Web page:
We have evaluated the effect of an automatic anaesthesia record keeper (AARK) on record keeping time and vigilance. With informed patient consent and institutional approval, we videotaped the attending anaesthetist and his/her immediate surroundings during 66 surgical procedures. Thirty-seven cases were charted manually and the remaining 29 were charted with a commercially available AARK. In order to evaluate vigilance, a physician examiner entered the operating room unannounced once during 33 of the manually charted cases and during 22 of the automatically charted cases and asked the anaesthetist to turn away from the monitors and recall the current value of eight patient physiological variables. The examiner recorded the recalled values and also the actual current monitor values of these variables. The videotapes were reviewed and the anaesthetist's intraoperative time was categorized into 15 predefined activities, including intraoperative anaesthesia record keeping time. We compared recalled and actual variable values to determine if the recalled values were within clinically relevant error limits. There was no statistical difference between the mean percentage case time spent recording manually (14.11 (SD 3.98) %) and automatically (12.39 (3.92) %). Moreover, use of the AARK did not significantly affect vigilance. Despite major advances in monitoring technology over the past 14 years, record keeping still occupies 10-15% of the anaesthetist's intraoperative time. It appears that in using an AARK, the anaesthetist reallocates intraoperative record keeping time from manual charting to dealing with problems in the anaesthetist machine interface caused by inadequate design.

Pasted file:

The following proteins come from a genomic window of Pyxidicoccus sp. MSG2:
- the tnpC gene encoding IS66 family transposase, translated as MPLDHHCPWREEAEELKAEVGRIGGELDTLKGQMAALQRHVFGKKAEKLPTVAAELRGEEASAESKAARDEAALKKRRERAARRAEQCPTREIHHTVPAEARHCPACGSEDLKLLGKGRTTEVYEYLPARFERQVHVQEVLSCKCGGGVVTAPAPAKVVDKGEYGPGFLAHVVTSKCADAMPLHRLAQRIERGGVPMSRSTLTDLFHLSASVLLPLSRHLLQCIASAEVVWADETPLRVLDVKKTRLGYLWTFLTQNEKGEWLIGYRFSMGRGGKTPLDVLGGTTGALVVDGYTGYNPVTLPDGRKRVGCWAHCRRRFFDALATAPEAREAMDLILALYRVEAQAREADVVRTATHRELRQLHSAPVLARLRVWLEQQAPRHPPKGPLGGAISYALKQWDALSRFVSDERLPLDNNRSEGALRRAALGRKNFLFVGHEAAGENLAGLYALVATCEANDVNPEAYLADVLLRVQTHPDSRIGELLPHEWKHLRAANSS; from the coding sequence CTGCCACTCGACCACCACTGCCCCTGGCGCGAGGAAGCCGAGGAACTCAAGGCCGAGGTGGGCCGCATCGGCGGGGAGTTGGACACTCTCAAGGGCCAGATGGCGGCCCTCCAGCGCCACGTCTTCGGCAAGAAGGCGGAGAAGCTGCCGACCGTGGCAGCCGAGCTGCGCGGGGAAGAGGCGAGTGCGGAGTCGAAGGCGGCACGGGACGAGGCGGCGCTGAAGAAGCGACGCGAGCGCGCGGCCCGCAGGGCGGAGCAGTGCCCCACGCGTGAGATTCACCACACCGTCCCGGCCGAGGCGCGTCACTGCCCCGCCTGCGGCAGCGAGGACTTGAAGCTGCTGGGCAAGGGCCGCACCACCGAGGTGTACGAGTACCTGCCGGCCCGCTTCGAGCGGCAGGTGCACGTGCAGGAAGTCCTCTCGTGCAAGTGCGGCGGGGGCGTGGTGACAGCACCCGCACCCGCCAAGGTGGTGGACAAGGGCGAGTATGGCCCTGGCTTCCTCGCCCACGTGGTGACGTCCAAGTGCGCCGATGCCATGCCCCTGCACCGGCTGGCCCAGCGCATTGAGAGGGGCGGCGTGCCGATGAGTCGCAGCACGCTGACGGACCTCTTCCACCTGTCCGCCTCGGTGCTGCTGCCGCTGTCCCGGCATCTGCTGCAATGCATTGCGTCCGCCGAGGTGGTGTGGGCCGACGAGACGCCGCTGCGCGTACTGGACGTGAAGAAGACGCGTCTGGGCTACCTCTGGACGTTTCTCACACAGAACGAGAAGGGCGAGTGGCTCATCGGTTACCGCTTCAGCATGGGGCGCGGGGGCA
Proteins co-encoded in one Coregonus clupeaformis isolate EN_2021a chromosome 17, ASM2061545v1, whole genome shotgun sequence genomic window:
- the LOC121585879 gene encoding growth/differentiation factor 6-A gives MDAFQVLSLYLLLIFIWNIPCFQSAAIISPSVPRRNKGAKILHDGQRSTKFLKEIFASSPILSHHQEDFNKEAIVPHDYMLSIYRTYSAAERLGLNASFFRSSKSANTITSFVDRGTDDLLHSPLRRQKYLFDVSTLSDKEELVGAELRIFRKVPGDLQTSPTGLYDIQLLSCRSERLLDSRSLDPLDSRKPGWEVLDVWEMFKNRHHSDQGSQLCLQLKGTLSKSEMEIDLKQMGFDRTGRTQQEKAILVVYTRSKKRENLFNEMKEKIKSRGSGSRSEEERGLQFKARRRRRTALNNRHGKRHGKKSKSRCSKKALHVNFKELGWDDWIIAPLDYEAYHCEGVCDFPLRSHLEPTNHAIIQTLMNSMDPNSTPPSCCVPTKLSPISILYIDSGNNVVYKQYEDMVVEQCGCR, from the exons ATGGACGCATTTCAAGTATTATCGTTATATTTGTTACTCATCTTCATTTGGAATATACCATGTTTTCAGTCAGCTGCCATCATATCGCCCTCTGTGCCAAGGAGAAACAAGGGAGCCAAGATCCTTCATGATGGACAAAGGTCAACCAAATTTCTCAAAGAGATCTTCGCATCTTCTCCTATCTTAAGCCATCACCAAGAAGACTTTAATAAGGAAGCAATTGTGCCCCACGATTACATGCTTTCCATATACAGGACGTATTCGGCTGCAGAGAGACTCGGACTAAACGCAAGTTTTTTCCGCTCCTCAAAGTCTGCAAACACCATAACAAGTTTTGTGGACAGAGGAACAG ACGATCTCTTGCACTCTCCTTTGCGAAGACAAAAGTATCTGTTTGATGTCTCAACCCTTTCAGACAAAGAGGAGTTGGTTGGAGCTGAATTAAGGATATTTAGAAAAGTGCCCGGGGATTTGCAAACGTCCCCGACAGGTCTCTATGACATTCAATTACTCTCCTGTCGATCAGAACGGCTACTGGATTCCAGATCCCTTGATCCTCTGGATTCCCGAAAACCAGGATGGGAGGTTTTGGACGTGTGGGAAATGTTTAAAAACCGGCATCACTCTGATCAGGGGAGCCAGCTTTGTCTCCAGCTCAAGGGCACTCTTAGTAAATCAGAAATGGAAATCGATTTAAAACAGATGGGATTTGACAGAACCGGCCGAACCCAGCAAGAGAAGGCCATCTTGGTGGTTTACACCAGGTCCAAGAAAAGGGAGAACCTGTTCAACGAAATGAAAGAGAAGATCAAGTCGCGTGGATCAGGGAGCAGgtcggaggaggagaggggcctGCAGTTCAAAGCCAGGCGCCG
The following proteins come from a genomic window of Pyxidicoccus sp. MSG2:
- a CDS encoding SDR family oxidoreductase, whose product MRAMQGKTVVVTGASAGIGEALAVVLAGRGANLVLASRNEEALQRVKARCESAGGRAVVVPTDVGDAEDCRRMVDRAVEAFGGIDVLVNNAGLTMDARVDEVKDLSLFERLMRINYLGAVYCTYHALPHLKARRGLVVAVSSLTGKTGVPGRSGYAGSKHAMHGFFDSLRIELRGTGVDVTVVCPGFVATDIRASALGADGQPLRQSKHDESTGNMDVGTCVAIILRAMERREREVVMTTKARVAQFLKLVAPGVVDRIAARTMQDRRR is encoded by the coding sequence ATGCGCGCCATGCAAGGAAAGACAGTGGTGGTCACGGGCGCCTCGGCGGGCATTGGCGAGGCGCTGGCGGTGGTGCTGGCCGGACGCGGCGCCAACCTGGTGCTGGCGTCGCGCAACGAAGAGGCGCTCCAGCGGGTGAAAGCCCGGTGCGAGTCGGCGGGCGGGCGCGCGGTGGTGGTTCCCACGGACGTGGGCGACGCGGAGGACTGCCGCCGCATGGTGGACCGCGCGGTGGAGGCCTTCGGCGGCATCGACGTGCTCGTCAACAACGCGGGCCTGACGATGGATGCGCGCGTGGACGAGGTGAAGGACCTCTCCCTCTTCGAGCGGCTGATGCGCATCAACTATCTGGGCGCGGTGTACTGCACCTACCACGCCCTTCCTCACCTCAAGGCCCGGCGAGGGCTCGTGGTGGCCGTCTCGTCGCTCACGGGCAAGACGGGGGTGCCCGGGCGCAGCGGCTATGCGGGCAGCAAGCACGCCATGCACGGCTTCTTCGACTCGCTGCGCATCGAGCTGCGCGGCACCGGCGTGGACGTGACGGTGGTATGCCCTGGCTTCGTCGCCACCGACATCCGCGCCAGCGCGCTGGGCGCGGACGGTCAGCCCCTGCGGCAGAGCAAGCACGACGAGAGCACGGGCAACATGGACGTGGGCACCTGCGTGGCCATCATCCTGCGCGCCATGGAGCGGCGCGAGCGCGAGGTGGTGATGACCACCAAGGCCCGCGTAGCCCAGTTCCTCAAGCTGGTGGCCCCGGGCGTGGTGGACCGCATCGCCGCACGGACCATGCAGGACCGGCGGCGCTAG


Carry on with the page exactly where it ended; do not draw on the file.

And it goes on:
- Medical records
ASJC Scopus subject areas
- Anesthesiology and Pain Medicine